FEMA & Local Assistance

Faith-based, community, volunteer, and non-profit organizations in areas eligible for the Federal Emergency Management Agency’s (FEMA) Public Assistance program as part of a Presidential Major Disaster Declaration may apply for FEMA grants to help them get back to the business of helping others.

As part of its mission, FEMA provides grants to state, local, tribal, and territorial governments and certain private nonprofits through its Public Assistance program. Community, volunteer, faith-based, and non-profit organizations may apply for FEMA grants to help them get back to the business of helping others, if your area is eligible. Eligible areas are those declared a disaster under a Presidential Major Disaster Declaration.

Community, volunteer, faith-based, and private nonprofit organizations conducting critical and essential services of a governmental nature, such as providing shelter or operating as a resource center that sustained disaster damage may be able to receive FEMA Public Assistance (PA) grants to repair or replace their facilities so they can continue offering critical and essential community services. Under the PA grants, arts, culture, and historical organizations might be eligible. However, in order to be eligible, an organization must be able to articulate, convincingly, why they are essential to the civic identity and wellbeing of its constituents.

When any organization provides emergency protective measures, such as sheltering and feeding survivors on behalf of state or local governments, FEMA may reimburse the costs of those services. This would first go to the state or local government, and then the organization must enter into an agreement with the governmental agency for these services for reimbursement.

The first step to receive a FEMA PA grant for your nonprofit cultural organization is to submit Request for Public Assistance (an RPA) to the state, tribe, or territory within the deadline, typically within 30 days after the Major Disaster Declaration for your area. Information on the RPA deadline is updated on state, tribe, or territory emergency management websites.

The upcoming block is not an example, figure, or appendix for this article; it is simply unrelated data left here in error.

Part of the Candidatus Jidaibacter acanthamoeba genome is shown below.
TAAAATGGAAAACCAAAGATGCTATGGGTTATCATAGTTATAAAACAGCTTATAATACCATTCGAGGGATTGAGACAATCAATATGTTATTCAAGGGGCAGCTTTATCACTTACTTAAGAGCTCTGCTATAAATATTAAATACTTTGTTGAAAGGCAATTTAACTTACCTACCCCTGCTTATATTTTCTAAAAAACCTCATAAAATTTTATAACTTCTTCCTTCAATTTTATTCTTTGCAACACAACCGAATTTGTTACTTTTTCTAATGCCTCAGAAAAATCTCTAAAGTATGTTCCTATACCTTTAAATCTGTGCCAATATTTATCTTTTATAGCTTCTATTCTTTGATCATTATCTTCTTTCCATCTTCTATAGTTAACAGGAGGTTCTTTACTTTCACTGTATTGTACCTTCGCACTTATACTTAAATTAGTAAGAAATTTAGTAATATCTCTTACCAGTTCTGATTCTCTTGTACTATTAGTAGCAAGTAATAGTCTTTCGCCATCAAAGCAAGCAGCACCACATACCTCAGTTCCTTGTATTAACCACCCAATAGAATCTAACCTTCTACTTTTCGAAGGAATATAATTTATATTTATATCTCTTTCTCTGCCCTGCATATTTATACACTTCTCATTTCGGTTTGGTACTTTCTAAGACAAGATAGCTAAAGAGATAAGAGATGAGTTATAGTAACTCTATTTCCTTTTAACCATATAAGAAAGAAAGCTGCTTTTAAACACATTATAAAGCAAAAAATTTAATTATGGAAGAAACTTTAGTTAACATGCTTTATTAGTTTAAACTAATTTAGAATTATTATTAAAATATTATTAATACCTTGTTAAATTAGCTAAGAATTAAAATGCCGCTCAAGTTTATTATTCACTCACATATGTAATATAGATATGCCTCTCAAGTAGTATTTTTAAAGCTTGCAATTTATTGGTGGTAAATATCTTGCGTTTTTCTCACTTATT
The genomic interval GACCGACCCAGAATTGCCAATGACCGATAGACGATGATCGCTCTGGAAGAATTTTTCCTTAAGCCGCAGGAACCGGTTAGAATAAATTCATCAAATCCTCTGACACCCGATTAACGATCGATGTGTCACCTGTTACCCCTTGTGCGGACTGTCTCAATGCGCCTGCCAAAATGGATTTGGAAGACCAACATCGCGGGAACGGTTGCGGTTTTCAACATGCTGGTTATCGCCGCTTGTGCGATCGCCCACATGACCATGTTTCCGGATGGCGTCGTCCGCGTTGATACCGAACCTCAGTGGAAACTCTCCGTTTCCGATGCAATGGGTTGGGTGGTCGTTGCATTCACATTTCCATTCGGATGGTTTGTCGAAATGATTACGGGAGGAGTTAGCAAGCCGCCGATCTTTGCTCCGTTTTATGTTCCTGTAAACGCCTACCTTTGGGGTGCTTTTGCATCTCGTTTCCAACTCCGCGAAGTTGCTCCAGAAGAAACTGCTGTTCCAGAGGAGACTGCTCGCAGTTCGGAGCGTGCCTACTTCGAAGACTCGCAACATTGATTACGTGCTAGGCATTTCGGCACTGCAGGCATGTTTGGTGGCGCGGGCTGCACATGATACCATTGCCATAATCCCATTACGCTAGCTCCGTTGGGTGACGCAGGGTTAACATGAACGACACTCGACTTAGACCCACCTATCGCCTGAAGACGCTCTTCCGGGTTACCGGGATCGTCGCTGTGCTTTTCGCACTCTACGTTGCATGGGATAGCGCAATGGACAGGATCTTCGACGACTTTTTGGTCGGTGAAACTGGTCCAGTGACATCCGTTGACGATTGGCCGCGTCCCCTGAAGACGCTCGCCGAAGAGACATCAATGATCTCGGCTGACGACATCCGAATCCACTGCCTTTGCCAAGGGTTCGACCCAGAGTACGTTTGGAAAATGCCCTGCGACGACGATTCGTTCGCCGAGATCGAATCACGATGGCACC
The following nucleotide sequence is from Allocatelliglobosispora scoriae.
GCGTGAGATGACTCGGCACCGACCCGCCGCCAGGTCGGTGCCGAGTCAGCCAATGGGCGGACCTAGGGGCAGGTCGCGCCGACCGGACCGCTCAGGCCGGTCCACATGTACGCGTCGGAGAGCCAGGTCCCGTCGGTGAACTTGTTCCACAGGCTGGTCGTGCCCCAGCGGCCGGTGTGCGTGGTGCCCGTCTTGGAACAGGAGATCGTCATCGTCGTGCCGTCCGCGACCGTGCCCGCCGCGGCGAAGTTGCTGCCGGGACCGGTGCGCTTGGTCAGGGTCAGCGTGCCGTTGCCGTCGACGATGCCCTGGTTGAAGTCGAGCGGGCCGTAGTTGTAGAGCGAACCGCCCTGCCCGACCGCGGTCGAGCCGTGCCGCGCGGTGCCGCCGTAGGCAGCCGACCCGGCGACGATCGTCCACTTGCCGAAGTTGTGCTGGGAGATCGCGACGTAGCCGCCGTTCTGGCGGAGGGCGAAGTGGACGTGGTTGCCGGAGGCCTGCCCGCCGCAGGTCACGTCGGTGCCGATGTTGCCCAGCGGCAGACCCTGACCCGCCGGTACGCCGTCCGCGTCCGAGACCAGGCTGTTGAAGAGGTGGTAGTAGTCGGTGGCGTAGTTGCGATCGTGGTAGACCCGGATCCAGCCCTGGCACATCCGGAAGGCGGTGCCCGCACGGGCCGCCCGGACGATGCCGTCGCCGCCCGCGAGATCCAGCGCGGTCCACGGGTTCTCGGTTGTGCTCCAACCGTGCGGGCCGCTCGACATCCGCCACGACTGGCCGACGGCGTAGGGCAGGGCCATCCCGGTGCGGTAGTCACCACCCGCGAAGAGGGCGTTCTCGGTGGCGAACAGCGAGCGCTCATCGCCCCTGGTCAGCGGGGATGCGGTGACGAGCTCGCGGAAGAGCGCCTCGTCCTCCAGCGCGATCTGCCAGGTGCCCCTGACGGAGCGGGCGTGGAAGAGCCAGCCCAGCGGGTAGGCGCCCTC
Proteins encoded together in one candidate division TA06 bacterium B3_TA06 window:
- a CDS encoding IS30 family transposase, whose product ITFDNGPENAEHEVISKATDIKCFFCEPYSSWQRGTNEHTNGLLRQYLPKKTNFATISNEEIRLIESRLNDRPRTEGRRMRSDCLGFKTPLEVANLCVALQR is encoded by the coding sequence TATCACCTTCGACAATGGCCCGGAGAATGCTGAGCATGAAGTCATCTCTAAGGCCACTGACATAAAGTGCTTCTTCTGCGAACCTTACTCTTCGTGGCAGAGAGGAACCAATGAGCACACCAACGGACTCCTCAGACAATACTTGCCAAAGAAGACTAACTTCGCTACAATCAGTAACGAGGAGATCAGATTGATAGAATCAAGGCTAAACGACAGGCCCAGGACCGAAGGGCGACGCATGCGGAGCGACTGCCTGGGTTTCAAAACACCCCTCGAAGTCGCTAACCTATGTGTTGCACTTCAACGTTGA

Organizations that provide services of a non-critical, or essential governmental nature must first apply for a low-interest disaster loan from the U.S. Small Business Administration before being considered for a PA grant. Public Assistance grants may be able to provide assistance to organizations that provide non-critical, essential governmental services for repair or replacement costs that SBA loans do not cover.

Please remember that one of the first steps toward financial recovery should be filing a claim with your insurance company, as FEMA cannot duplicate insurance settlements. FEMA should be seen as an avenue of last resort. They will ask if you have reached out to other organizations such as local and state resources when applying. You must have at least filed a claim with your insurance before applying for Public Assistance.

For more information visit FEMA.gov or DisasterAssitance.gov.

State and local level resources:

Texas Workforce Commissioner Disaster Unemployment Assistance - https://twc.texas.gov/jobseekers/disaster-unemployment-assistance

Texas Health and Human Services 2-1-1 service - https://www.211texas.org/

City of Houston Neighborhood Restoration Centers: These are neighborhood base centers where residents can be connected to a variety of recovery support services - https://houstonrecovers.org/neighborhood-restoration-center/

Non-profit Community Resources

Houston Food Bank - https://www.houstonfoodbank.org/

CultureSource Houston - https://culturesourcehtx.org/

The Greater Houston Community foundation - https://ghcf.org/learn/